The Female Gaze: On Film Criticism
The Female Gaze
by Charlotte Moore
Everyone’s a critic these days, but why are only 32% of them female?
As someone who watches a lot of films, I read a lot of reviews. As soon as the credits begin to roll, I instinctively paw around the sofa for my phone before spending the next half hour absorbed in any commentary I can find. And I’m not alone. According to research firm Nielsen, 80% of moviegoers will consult critical reviews to help them decide on which film, to see and many film fans will spend up to half an hour afterwards seeing what the professionals thought.
So, why should you care that the best known and most popular critics are male, with men making up nearly three-quarters of the critical industry? For me, the most relevant place to start this conversation is Oceans 8.
Critically slated, the stars of Ocean's 8, were keen to speak up on the role of film critics. Mindy Kaling (who starred alongside the female led ensemble cast) expressed her frustrations calling the gender balance of film reviewing “unfair”, with lead actress Cate Blanchett saying: “The
conversation has to change.”
The problem is, the conversation is wrong. Far too many people assume that increasing the role of female critics would lead to lazy female filmmaking, and ‘tokenism’ across the industry. But this assumption is not only ignorant, it’s also downright indecorous. Female critics aren’t here to give female-led films an easier ride. Like their male counterparts, they won’t stand for poor dialogue, lazy choices and non-existent character arcs. Female critics can instead offer a different interpretation of the same story, and that’s not to say that male critics don’t offer a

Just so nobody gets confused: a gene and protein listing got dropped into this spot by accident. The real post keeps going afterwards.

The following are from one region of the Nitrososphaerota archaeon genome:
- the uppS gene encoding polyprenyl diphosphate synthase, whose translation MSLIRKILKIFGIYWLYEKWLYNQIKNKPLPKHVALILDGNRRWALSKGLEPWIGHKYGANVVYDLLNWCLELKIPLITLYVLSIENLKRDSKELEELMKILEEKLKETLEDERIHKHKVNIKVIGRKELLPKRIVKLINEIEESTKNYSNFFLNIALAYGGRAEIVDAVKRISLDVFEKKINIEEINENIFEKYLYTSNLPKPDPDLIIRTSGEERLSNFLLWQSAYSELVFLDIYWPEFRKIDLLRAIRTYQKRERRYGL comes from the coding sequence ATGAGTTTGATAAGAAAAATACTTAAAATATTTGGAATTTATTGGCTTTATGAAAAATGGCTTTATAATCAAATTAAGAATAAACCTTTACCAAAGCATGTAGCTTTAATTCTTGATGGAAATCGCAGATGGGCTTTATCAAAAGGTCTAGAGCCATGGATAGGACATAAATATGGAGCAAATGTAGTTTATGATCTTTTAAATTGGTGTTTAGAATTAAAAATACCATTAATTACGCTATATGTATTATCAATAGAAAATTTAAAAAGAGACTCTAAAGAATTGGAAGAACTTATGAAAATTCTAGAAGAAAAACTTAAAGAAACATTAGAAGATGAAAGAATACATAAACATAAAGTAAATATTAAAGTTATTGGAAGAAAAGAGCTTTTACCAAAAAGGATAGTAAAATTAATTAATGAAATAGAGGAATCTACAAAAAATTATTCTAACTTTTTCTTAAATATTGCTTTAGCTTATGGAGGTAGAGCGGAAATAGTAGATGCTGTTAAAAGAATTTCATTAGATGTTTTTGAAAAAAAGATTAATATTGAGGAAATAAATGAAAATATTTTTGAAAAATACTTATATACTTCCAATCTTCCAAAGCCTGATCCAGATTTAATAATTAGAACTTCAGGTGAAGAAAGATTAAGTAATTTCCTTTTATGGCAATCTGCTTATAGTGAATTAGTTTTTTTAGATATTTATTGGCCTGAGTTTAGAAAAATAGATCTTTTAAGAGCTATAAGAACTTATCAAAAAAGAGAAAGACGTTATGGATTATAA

valuable insight, it’s simply a need for an inclusive perspective. Those of us in the UK, will predominantly see ratings, reviews and feedback from one group of people, whilst a majority of the population is ignored, and is that actually valuable?
So, why should you care, when women are taking huge strides behind the lens, and infront? Like almost all of the gender imbalance across film and TV, it’s almost impossible to call out, simply because many production companies, directors and networks are just as guilty of systematic sexism. For them, starting this debate is akin to lighting a fire in their own back garden and will, without a doubt, require production companies to take more responsibility than they may want to in their role of supporting women.
I’ll end this how I started, with Oceans 8. Clearly, the influence of critics is more valuable than we know. But, what hope is there for diverse filmmaking, when those behind the screen don’t have the perspective to support it.